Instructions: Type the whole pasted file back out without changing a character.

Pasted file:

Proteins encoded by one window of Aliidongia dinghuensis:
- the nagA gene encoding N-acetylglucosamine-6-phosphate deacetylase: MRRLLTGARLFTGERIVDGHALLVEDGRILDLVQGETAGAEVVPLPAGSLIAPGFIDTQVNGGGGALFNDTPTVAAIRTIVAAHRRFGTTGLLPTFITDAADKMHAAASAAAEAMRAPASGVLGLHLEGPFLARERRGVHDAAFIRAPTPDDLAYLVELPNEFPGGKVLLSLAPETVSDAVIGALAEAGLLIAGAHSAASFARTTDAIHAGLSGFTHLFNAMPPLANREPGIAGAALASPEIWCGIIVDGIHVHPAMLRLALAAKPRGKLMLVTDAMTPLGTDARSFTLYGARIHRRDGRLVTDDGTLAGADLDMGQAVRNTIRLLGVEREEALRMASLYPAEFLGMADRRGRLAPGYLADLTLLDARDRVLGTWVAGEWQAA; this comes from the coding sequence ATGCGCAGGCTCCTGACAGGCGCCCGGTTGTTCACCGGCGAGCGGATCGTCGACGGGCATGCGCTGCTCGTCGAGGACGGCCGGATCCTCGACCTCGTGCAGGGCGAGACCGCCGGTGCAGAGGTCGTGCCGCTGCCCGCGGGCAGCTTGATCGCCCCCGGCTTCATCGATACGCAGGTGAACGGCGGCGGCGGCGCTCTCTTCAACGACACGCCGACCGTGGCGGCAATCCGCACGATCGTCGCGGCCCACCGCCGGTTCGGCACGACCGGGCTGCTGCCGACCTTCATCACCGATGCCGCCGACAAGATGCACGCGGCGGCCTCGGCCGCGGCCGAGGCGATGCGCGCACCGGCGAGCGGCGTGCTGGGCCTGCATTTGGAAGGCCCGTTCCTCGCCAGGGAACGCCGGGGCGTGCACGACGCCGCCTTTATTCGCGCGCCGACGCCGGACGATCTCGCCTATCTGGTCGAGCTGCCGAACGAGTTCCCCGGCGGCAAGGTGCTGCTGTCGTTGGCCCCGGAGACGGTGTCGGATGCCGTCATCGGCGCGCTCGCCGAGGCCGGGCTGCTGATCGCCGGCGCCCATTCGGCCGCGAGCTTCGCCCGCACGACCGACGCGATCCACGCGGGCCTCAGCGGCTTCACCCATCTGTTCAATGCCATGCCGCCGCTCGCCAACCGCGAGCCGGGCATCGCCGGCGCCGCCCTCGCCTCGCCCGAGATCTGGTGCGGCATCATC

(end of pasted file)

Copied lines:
Proteins encoded by one window of Aliidongia dinghuensis:
- the nagA gene encoding N-acetylglucosamine-6-phosphate deacetylase: MRRLLTGARLFTGERIVDGHALLVEDGRILDLVQGETAGAEVVPLPAGSLIAPGFIDTQVNGGGGALFNDTPTVAAIRTIVAAHRRFGTTGLLPTFITDAADKMHAAASAAAEAMRAPASGVLGLHLEGPFLARERRGVHDAAFIRAPTPDDLAYLVELPNEFPGGKVLLSLAPETVSDAVIGALAEAGLLIAGAHSAASFARTTDAIHAGLSGFTHLFNAMPPLANREPGIAGAALASPEIWCGIIVDGIHVHPAMLRLALAAKPRGKLMLVTDAMTPLGTDARSFTLYGARIHRRDGRLVTDDGTLAGADLDMGQAVRNTIRLLGVEREEALRMASLYPAEFLGMADRRGRLAPGYLADLTLLDARDRVLGTWVAGEWQAA; this comes from the coding sequence ATGCGCAGGCTCCTGACAGGCGCCCGGTTGTTCACCGGCGAGCGGATCGTCGACGGGCATGCGCTGCTCGTCGAGGACGGCCGGATCCTCGACCTCGTGCAGGGCGAGACCGCCGGTGCAGAGGTCGTGCCGCTGCCCGCGGGCAGCTTGATCGCCCCCGGCTTCATCGATACGCAGGTGAACGGCGGCGGCGGCGCTCTCTTCAACGACACGCCGACCGTGGCGGCAATCCGCACGATCGTCGCGGCCCACCGCCGGTTCGGCACGACCGGGCTGCTGCCGACCTTCATCACCGATGCCGCCGACAAGATGCACGCGGCGGCCTCGGCCGCGGCCGAGGCGATGCGCGCACCGGCGAGCGGCGTGCTGGGCCTGCATTTGGAAGGCCCGTTCCTCGCCAGGGAACGCCGGGGCGTGCACGACGCCGCCTTTATTCGCGCGCCGACGCCGGACGATCTCGCCTATCTGGTCGAGCTGCCGAACGAGTTCCCCGGCGGCAAGGTGCTGCTGTCGTTGGCCCCGGAGACGGTGTCGGATGCCGTCATCGGCGCGCTCGCCGAGGCCGGGCTGCTGATCGCCGGCGCCCATTCGGCCGCGAGCTTCGCCCGCACGACCGACGCGATCCACGCGGGCCTCAGCGGCTTCACCCATCTGTTCAATGCCATGCCGCCGCTCGCCAACCGCGAGCCGGGCATCGCCGGCGCCGCCCTCGCCTCGCCCGAGATCTGGTGCGGCATCATC